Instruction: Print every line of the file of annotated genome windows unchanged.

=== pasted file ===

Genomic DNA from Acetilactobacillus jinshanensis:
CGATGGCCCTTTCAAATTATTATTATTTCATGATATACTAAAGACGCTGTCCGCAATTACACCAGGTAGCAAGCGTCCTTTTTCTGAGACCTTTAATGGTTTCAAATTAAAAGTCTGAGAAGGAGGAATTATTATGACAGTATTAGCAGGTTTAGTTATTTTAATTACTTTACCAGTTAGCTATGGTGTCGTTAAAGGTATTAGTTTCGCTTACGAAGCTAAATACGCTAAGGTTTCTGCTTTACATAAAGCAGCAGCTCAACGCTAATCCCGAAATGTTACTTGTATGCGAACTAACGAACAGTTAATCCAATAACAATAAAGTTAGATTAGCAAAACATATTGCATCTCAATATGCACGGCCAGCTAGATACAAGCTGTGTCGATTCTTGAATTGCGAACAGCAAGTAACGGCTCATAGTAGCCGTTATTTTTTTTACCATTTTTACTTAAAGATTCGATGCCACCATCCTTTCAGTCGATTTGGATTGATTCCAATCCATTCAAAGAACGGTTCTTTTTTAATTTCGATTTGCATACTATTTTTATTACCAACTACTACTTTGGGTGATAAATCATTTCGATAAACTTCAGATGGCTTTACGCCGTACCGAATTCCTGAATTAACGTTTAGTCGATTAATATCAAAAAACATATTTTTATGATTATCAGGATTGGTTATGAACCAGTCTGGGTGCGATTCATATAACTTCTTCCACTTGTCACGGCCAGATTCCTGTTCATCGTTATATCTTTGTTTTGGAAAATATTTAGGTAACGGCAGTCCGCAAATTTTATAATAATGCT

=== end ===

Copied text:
Genomic DNA from Acetilactobacillus jinshanensis:
CGATGGCCCTTTCAAATTATTATTATTTCATGATATACTAAAGACGCTGTCCGCAATTACACCAGGTAGCAAGCGTCCTTTTTCTGAGACCTTTAATGGTTTCAAATTAAAAGTCTGAGAAGGAGGAATTATTATGACAGTATTAGCAGGTTTAGTTATTTTAATTACTTTACCAGTTAGCTATGGTGTCGTTAAAGGTATTAGTTTCGCTTACGAAGCTAAATACGCTAAGGTTTCTGCTTTACATAAAGCAGCAGCTCAACGCTAATCCCGAAATGTTACTTGTATGCGAACTAACGAACAGTTAATCCAATAACAATAAAGTTAGATTAGCAAAACATATTGCATCTCAATATGCACGGCCAGCTAGATACAAGCTGTGTCGATTCTTGAATTGCGAACAGCAAGTAACGGCTCATAGTAGCCGTTATTTTTTTTACCATTTTTACTTAAAGATTCGATGCCACCATCCTTTCAGTCGATTTGGATTGATTCCAATCCATTCAAAGAACGGTTCTTTTTTAATTTCGATTTGCATACTATTTTTATTACCAACTACTACTTTGGGTGATAAATCATTTCGATAAACTTCAGATGGCTTTACGCCGTACCGAATTCCTGAATTAACGTTTAGTCGATTAATATCAAAAAACATATTTTTATGATTATCAGGATTGGTTATGAACCAGTCTGGGTGCGATTCATATAACTTCTTCCACTTGTCACGGCCAGATTCCTGTTCATCGTTATATCTTTGTTTTGGAAAATATTTAGGTAACGGCAGTCCGCAAATTTTATAATAATGCT